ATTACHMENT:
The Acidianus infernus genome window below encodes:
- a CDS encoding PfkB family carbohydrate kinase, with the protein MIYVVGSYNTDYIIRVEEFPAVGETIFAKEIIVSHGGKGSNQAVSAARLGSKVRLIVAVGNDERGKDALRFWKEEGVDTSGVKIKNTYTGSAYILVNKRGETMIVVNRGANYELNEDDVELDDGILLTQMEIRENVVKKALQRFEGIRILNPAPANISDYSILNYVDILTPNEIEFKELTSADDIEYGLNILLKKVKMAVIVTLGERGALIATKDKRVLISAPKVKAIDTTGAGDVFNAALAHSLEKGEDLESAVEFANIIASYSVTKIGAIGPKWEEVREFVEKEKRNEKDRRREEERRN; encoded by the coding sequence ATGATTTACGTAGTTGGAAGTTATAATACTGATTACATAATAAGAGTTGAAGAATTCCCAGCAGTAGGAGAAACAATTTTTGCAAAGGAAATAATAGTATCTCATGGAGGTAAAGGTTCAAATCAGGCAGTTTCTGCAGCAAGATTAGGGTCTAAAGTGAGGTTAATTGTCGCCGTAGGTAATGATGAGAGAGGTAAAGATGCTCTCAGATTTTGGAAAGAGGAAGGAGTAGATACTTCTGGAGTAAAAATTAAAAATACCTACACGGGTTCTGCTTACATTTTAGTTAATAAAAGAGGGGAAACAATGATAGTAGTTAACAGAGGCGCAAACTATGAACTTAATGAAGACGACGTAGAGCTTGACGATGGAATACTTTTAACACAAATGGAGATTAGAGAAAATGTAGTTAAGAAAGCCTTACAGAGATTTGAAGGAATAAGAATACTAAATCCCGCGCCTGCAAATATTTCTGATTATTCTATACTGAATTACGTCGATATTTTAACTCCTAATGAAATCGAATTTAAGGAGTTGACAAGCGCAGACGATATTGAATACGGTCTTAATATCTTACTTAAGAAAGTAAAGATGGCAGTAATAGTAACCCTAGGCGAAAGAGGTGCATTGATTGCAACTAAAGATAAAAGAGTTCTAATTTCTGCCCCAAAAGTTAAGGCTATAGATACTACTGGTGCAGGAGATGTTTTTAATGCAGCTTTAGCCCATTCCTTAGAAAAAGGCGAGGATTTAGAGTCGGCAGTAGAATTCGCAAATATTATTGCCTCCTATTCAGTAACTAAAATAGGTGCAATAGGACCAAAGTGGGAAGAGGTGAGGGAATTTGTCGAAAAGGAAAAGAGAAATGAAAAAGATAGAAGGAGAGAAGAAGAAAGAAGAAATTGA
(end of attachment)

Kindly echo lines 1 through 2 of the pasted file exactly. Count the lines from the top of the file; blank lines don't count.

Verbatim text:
The Acidianus infernus genome window below encodes:
- a CDS encoding PfkB family carbohydrate kinase, with the protein MIYVVGSYNTDYIIRVEEFPAVGETIFAKEIIVSHGGKGSNQAVSAARLGSKVRLIVAVGNDERGKDALRFWKEEGVDTSGVKIKNTYTGSAYILVNKRGETMIVVNRGANYELNEDDVELDDGILLTQMEIRENVVKKALQRFEGIRILNPAPANISDYSILNYVDILTPNEIEFKELTSADDIEYGLNILLKKVKMAVIVTLGERGALIATKDKRVLISAPKVKAIDTTGAGDVFNAALAHSLEKGEDLESAVEFANIIASYSVTKIGAIGPKWEEVREFVEKEKRNEKDRRREEERRN; encoded by the coding sequence ATGATTTACGTAGTTGGAAGTTATAATACTGATTACATAATAAGAGTTGAAGAATTCCCAGCAGTAGGAGAAACAATTTTTGCAAAGGAAATAATAGTATCTCATGGAGGTAAAGGTTCAAATCAGGCAGTTTCTGCAGCAAGATTAGGGTCTAAAGTGAGGTTAATTGTCGCCGTAGGTAATGATGAGAGAGGTAAAGATGCTCTCAGATTTTGGAAAGAGGAAGGAGTAGATACTTCTGGAGTAAAAATTAAAAATACCTACACGGGTTCTGCTTACATTTTAGTTAATAAAAGAGGGGAAACAATGATAGTAGTTAACAGAGGCGCAAACTATGAACTTAATGAAGACGACGTAGAGCTTGACGATGGAATACTTTTAACACAAATGGAGATTAGAGAAAATGTAGTTAAGAAAGCCTTACAGAGATTTGAAGGAATAAGAATACTAAATCCCGCGCCTGCAAATATTTCTGATTATTCTATACTGAATTACGTCGATATTTTAACTCCTAATGAAATCGAATTTAAGGAGTTGACAAGCGCAGACGATATTGAATACGGTCTTAATATCTTACTTAAGAAAGTAAAGATGGCAGTAATAGTAACCCTAGGCGAAAGAGGTGCATTGATTGCAACTAAAGATAAAAGAGTTCTAATTTCTGCCCCAAAAGTTAAGGCTATAGATACTACTGGTGCAGGAGATGTTTTTAATGCAGCTTTAGCCCATTCCTTAGAAAAAGGCGAGGATTTAGAGTCGGCAGTAGAATTCGCAAATATTATTGCCTCCTATTCAGTAACTAAAATAGGTGCAATAGGACCAAAGTGGGAAGAGGTGAGGGAATTTGTCGAAAAGGAAAAGAGAAATGAAAAAGATAGAAGGAGAGAAGAAGAAAGAAGAAATTGA